And then you’re gonna tell them why it’s important. You could spend three minutes on that too. Like, well, lemme tell you why, because it’s easy for you to connect with people. It’s about connection, not perfection. And then you could go into, so lemme tell you. How you can get started. You could get started with your phone.
Yeah. And you could spend three minutes on that. And then you’re like, and PS, by the way, if you wanna learn more, then here’s a cheat sheet. No, that in and of itself. So I already gave you the intro, which was like, what? 30 seconds. Yeah. And then why, what, how, and what if that’s four times three, that’s already a 12 minute show, right?
And then to your point of like, when do I engage with people then you’re like, all right, cool. So what questions do you have? What did you learn? What do I need to know? Nice. And that could be five minutes. And now you’ve had like at least a 20 minute segment covering
[00:13:23] Karin: all areas. Okay. So then as soon as you said, the asking questions thing, uh, my brain went to the biggest fear, and I know you probably have an idea of where I’m going with this.
What do you do if it’s crickets.
[00:13:37] Stephanie: that’s fine because some people, if, if it’s the first time meeting you right. They might be shy or they might be those ones that are just inactive and they’re very passive and that’s okay because you are the expert in your industry. You can always start off by saying so you might be wondering, and it’s a good thing to wonder.
You might be wondering X, Y, Z, and now you just answering your top 10 frequently asked questions about your business, your product, or your service. Yeah. Then you could even follow it up with like, so most people usually ask me this question when it comes to livestream, when in reality, They should be asking this.
Oh, I love. Yeah.
[00:14:14] Karin: Cause then you’re like guiding the conversation. Oh, I love that. Oh, that’s so good. Most people ask these kinds of questions, but when in reality they should be asking a. X Y Z should be, oh my gosh. That is so good. Because you, then all of a sudden you are positioning yourself. As I know, more than E you even know yourself.
So it’s kind of like that apple approach where we know we’re not gonna have our users tell us what they want. We’re gonna tell our users what they want. And then you just get these people who believe in you more than they even understand their. Wants or whatever. That’s amazing.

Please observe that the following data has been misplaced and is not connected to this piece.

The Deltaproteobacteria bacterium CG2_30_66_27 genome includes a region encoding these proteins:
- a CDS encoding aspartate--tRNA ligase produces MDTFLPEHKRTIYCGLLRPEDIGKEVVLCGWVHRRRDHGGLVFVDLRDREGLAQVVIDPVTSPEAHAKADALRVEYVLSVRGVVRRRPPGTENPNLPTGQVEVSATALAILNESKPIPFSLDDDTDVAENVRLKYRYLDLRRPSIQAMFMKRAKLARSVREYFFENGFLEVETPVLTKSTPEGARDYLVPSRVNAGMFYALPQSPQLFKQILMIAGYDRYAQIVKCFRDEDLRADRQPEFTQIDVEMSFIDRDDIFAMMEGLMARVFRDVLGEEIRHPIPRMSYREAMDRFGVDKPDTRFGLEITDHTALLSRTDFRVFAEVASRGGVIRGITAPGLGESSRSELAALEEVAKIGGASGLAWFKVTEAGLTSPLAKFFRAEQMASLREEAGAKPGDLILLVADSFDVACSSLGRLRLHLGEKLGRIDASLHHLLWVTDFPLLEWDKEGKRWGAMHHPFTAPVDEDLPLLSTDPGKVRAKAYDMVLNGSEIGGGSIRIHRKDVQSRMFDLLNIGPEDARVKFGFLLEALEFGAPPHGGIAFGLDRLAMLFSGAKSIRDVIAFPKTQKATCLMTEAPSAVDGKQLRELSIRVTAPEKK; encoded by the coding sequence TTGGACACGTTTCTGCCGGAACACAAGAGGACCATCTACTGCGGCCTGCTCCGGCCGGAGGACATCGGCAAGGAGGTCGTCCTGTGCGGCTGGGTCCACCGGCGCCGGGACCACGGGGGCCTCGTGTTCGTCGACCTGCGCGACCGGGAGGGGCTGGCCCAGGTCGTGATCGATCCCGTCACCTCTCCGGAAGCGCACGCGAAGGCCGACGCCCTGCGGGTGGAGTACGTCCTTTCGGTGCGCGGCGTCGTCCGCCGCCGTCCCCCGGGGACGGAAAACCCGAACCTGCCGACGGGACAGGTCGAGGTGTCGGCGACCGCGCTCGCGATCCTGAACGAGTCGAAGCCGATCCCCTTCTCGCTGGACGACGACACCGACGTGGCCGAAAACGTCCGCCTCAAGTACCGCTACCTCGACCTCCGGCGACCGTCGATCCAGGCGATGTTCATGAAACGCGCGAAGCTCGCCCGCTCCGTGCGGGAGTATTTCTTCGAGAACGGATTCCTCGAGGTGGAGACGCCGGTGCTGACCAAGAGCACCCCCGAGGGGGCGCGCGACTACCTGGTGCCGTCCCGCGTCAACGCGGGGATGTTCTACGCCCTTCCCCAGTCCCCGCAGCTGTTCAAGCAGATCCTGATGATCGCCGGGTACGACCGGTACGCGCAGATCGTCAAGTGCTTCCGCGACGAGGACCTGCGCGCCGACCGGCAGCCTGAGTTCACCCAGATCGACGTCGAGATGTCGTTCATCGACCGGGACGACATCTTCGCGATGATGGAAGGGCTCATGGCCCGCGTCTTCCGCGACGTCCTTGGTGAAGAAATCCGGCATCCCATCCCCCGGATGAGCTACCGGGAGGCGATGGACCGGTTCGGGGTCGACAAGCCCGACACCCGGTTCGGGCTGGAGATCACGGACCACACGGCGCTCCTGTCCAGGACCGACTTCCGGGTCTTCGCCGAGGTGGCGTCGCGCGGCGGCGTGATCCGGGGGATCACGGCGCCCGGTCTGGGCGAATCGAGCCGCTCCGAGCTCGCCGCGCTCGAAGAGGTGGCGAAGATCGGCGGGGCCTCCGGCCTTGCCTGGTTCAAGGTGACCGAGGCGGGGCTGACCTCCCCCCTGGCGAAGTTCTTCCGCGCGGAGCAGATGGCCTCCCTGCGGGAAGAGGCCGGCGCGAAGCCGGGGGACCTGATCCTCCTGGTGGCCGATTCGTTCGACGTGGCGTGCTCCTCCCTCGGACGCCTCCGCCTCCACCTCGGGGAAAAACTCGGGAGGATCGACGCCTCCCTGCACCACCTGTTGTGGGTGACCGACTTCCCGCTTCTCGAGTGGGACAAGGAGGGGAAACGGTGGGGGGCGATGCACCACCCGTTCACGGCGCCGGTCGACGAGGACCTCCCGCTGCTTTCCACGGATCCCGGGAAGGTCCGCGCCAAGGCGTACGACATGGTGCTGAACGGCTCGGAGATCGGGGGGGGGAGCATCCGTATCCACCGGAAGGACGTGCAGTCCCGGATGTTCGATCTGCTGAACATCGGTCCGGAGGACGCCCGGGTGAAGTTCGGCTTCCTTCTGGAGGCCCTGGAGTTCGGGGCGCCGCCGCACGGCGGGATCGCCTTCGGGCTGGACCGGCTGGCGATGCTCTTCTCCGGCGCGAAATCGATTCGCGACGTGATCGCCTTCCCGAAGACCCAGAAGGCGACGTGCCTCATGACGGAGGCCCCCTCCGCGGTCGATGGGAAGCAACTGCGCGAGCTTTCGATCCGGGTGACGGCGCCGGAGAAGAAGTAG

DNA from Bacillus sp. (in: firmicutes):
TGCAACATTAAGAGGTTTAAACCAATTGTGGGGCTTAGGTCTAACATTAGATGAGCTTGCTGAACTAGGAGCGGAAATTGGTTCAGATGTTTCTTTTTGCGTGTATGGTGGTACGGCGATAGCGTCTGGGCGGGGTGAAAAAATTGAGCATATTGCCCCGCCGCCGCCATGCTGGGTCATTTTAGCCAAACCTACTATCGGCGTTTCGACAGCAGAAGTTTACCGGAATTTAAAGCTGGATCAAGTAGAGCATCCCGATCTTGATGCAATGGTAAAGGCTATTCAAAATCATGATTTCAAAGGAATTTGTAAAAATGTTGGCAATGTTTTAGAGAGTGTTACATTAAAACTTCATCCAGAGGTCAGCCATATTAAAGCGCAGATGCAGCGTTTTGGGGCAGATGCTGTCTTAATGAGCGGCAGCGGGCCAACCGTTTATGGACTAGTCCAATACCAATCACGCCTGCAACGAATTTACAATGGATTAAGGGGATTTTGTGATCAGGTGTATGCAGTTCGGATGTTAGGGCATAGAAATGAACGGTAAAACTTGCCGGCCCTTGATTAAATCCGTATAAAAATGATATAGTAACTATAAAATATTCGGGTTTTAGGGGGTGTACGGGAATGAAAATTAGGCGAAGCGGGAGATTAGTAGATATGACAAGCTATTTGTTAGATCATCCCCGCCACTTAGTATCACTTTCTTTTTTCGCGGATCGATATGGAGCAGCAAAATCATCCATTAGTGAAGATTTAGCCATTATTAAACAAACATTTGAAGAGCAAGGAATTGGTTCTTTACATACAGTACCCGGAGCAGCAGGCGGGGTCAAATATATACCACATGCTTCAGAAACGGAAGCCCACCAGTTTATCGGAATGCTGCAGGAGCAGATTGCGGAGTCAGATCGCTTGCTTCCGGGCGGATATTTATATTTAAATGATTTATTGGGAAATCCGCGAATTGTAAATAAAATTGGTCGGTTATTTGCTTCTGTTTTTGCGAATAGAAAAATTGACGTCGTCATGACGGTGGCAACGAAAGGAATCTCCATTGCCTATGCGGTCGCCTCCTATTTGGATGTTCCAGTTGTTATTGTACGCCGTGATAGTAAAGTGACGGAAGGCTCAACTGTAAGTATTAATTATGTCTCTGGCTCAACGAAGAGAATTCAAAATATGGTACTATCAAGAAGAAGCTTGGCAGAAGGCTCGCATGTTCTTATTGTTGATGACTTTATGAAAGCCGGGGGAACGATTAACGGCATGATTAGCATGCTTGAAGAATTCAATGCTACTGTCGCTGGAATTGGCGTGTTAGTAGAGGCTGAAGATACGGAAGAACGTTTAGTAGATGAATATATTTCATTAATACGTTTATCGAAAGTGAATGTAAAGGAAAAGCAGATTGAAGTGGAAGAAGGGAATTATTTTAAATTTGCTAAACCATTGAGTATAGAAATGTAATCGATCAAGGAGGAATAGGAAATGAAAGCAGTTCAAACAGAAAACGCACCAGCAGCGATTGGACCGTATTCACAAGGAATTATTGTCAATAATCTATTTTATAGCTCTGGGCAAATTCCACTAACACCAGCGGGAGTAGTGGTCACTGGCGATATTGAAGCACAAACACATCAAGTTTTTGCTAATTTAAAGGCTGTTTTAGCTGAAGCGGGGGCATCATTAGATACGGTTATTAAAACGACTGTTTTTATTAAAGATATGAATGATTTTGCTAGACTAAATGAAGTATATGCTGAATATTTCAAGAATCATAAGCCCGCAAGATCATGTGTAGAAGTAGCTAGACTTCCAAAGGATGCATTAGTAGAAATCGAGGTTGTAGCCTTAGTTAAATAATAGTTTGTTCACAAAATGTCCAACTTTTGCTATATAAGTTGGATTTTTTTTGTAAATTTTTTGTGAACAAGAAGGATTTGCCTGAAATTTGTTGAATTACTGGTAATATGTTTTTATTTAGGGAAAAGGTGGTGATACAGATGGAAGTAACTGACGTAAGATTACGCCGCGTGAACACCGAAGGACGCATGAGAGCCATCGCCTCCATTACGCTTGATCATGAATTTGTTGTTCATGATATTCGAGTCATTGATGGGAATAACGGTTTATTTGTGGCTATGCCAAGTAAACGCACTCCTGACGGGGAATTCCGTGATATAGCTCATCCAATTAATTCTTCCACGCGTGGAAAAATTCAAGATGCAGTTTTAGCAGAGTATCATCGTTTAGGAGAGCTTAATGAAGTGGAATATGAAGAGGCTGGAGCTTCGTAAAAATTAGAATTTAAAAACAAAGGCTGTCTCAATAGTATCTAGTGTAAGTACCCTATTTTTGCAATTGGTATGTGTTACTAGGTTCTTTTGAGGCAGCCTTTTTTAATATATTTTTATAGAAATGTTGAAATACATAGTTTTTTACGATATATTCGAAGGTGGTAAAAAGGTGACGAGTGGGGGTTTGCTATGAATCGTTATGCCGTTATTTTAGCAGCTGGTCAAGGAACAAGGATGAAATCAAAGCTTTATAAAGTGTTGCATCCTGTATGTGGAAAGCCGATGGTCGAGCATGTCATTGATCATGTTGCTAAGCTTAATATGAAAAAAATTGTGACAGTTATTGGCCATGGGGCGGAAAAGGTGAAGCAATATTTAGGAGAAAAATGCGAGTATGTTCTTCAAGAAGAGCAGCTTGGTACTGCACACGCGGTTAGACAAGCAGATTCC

[00:14:53] Stephanie: Yeah. I mean, honestly, most clients, they don’t know what it is that they don’t know.
Yes. And sometimes even when they’re Googling online or searching for things online, they don’t know the right terminology. Yeah. They don’t know that even, um, certain laws or things differ from state to state. Right. Right. Yeah. And so. Yeah, that that’s your opportunity to highlight your expertise because that’s why they’re there.
Exactly. If you are just regurgitating what’s on the internet, I mean, what’s the purpose then, right? There’s a certain way that you are going to deliver your answers. So again, whether it’s a metaphor or a story, that’s really going to resonate with them and be like, okay, I feel comfortable in asking. Her questions.
[00:15:34] Karin: But also I thought I could maybe do this myself and I definitely can’t. I definitely need her her help because I’m getting over my head there’s things. I didn’t even think about that she’s already got the answers for. And so, um, I definitely, uh, need some extra levels of help than, than what I could do myself.
And that’s such a great place to start too. A lot of our clients will Haveli clients who think they can just go to legal zoom or they can do like a di DIY divorce or whatever. And it’s like, you don’t even realize what risk you are facing because you’ve never done this before. Hopefully and